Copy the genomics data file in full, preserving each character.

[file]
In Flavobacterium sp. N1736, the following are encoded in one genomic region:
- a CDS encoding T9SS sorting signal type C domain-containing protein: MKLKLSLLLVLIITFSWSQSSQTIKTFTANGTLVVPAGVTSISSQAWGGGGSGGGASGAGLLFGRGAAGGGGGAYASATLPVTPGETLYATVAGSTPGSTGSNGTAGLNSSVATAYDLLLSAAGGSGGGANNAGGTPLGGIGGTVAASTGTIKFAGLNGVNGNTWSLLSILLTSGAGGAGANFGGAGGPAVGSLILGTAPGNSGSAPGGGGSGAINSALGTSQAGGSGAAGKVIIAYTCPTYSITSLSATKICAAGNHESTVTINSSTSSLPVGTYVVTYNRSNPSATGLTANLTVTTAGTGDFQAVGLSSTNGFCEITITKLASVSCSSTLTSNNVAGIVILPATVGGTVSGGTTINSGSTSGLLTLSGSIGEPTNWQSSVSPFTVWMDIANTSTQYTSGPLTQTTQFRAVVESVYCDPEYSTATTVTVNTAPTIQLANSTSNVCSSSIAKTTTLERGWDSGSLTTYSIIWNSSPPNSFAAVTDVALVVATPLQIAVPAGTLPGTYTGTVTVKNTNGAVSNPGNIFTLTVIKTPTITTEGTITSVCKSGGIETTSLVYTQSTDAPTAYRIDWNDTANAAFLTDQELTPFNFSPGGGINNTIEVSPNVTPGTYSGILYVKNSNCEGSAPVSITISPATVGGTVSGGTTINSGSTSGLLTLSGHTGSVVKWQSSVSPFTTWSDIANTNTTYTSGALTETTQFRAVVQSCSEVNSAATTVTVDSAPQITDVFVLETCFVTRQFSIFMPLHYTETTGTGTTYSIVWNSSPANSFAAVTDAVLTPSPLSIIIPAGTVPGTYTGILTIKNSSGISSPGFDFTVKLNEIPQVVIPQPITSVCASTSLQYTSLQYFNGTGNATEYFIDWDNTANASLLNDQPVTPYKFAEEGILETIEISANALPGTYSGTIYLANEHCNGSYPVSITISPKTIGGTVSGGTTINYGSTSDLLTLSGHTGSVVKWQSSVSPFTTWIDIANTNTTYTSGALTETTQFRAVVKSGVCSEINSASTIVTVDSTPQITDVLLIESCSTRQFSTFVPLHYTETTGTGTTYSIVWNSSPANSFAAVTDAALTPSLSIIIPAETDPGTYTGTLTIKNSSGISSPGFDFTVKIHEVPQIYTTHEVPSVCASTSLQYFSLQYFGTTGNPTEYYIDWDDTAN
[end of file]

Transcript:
In Flavobacterium sp. N1736, the following are encoded in one genomic region:
- a CDS encoding T9SS sorting signal type C domain-containing protein: MKLKLSLLLVLIITFSWSQSSQTIKTFTANGTLVVPAGVTSISSQAWGGGGSGGGASGAGLLFGRGAAGGGGGAYASATLPVTPGETLYATVAGSTPGSTGSNGTAGLNSSVATAYDLLLSAAGGSGGGANNAGGTPLGGIGGTVAASTGTIKFAGLNGVNGNTWSLLSILLTSGAGGAGANFGGAGGPAVGSLILGTAPGNSGSAPGGGGSGAINSALGTSQAGGSGAAGKVIIAYTCPTYSITSLSATKICAAGNHESTVTINSSTSSLPVGTYVVTYNRSNPSATGLTANLTVTTAGTGDFQAVGLSSTNGFCEITITKLASVSCSSTLTSNNVAGIVILPATVGGTVSGGTTINSGSTSGLLTLSGSIGEPTNWQSSVSPFTVWMDIANTSTQYTSGPLTQTTQFRAVVESVYCDPEYSTATTVTVNTAPTIQLANSTSNVCSSSIAKTTTLERGWDSGSLTTYSIIWNSSPPNSFAAVTDVALVVATPLQIAVPAGTLPGTYTGTVTVKNTNGAVSNPGNIFTLTVIKTPTITTEGTITSVCKSGGIETTSLVYTQSTDAPTAYRIDWNDTANAAFLTDQELTPFNFSPGGGINNTIEVSPNVTPGTYSGILYVKNSNCEGSAPVSITISPATVGGTVSGGTTINSGSTSGLLTLSGHTGSVVKWQSSVSPFTTWSDIANTNTTYTSGALTETTQFRAVVQSCSEVNSAATTVTVDSAPQITDVFVLETCFVTRQFSIFMPLHYTETTGTGTTYSIVWNSSPANSFAAVTDAVLTPSPLSIIIPAGTVPGTYTGILTIKNSSGISSPGFDFTVKLNEIPQVVIPQPITSVCASTSLQYTSLQYFNGTGNATEYFIDWDNTANASLLNDQPVTPYKFAEEGILETIEISANALPGTYSGTIYLANEHCNGSYPVSITISPKTIGGTVSGGTTINYGSTSDLLTLSGHTGSVVKWQSSVSPFTTWIDIANTNTTYTSGALTETTQFRAVVKSGVCSEINSASTIVTVDSTPQITDVLLIESCSTRQFSTFVPLHYTETTGTGTTYSIVWNSSPANSFAAVTDAALTPSLSIIIPAETDPGTYTGTLTIKNSSGISSPGFDFTVKIHEVPQIYTTHEVPSVCASTSLQYFSLQYFGTTGNPTEYYIDWDDTAN